Yesterday I decided to make some granola bars.  I’m noticing as I get older that a lot of processed foods just don’t taste as good (never mind all the other implications).  I’d eaten a garden-variety chewy granola bar and thought “Blech!” It tasted like cardboard.  So I made some maple/brown sugar ones, and yes, they are much tastier.  But I sat their after nearly breaking my arm getting them out of the pan (gotta get some parchment paper) thinking about if I really was doing anything worthwhile making them.  A box of Quaker granola bars will put me out maybe $2.00.  I probably spent $10 total on this batch of bars, with all the various ingredients.  And I wasn’t using Trader Joe’s Fair Trade Oats either…I used Food Lion oats, Great Value (fake) maple syrup, etc.  So I wasn’t choosing more environmentally friendly options.  Time-wise it took over an hour to prepare and bake them.  At the end, I have a big bag of undoubtedly yummier and mostly healthier granola bars that were more expensive, time-consuming and not really having less of an impact on the environment.  I wasn’t sure if it was worth it.

Then this morning I read Rage Against the Minivan’s blog on the human cost of Halloween chocolate.  It was pretty eye opening and disturbing to think that we so casually consume chocolate that comes at the hands of child labor.  Kids who should be in school are instead harvesting cocoa so that we can have our Reeses.  We Americans don’t like giving up stuff, and we certainly don’t like being reminded of the human cost behind a lot of our supposed “needs”.  The blog’s author said she received more hate mail about her chocolate post than any other post she’s written.  That makes me concerned for humanity, honestly.  When we put something as trivial as candy over the lives of vulnerable kids and cloak it in terms of “our rights”.  Hershey and Nestle obviously have their own spin on why they continue to use chocolate that is so tainted, but the bottom line is that they are doing the good, capitalist thing and trying to make money.  Period.  And they don’t really give a rip about how that occurs.  Pretty much every industry in America (and around the world) is doing the same thing.  They don’t care who, what, or how…they just want to see that profit increase.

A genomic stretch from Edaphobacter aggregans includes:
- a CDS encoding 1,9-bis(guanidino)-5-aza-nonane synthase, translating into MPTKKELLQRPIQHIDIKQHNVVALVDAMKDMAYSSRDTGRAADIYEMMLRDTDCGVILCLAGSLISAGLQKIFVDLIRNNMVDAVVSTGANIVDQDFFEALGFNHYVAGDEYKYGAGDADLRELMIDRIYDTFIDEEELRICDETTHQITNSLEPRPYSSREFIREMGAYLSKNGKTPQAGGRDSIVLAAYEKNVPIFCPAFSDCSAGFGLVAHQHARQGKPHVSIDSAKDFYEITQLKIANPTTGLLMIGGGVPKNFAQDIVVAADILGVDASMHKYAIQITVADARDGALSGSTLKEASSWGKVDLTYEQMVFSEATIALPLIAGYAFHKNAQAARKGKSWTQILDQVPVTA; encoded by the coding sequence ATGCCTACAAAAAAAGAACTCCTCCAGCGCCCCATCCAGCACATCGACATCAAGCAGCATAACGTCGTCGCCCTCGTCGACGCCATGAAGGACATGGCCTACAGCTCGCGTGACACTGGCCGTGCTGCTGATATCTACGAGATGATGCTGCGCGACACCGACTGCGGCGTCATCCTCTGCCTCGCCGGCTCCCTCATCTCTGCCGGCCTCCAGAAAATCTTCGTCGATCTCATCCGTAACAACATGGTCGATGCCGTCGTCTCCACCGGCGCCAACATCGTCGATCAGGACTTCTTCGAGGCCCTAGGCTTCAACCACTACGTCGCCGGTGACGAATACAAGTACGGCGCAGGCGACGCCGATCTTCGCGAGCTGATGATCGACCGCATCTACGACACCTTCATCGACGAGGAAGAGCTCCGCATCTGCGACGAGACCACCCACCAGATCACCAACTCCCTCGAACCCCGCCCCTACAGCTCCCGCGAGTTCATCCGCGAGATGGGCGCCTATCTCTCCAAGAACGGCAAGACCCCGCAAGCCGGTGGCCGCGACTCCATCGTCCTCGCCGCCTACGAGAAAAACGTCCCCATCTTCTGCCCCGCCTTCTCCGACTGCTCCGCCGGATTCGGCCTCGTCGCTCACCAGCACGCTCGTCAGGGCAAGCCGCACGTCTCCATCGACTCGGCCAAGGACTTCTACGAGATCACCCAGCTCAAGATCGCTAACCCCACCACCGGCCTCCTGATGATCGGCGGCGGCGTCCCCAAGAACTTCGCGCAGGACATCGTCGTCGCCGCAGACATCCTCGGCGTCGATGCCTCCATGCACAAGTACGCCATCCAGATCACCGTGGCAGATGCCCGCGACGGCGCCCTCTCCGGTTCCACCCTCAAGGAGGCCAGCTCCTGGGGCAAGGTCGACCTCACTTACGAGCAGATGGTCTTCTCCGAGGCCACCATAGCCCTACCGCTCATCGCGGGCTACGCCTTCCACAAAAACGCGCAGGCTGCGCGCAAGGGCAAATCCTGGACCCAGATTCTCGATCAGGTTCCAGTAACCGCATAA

It’s hard to know what to do when it seems like everything we buy, use, need or want is tainted with some cost to humans, animals, the environment.  Especially with the internet age, it’s impossible to ignore the fact that much of what we enjoy in America comes at a very high cost to all these things.  Even if you don’t care particularly about the environment or the humane treatment of animals, it’s hard to believe that we are so callous about the lives of other humans, particularly other children, when it comes to our consumer choices, but the bottom line is…those “kids in Africa” or “kids in Asia” who are forced into child labor just aren’t real to us and if we’re being honest, we really don’t care about them.  We don’t.  Because if we did, more people would actually do something about it.  I would do something about it.  I care…sometimes.  But if I’m being honest with myself I am totally selfish and self-absorbed and my own life matters more to me on a daily basis than other people/animals/the earth.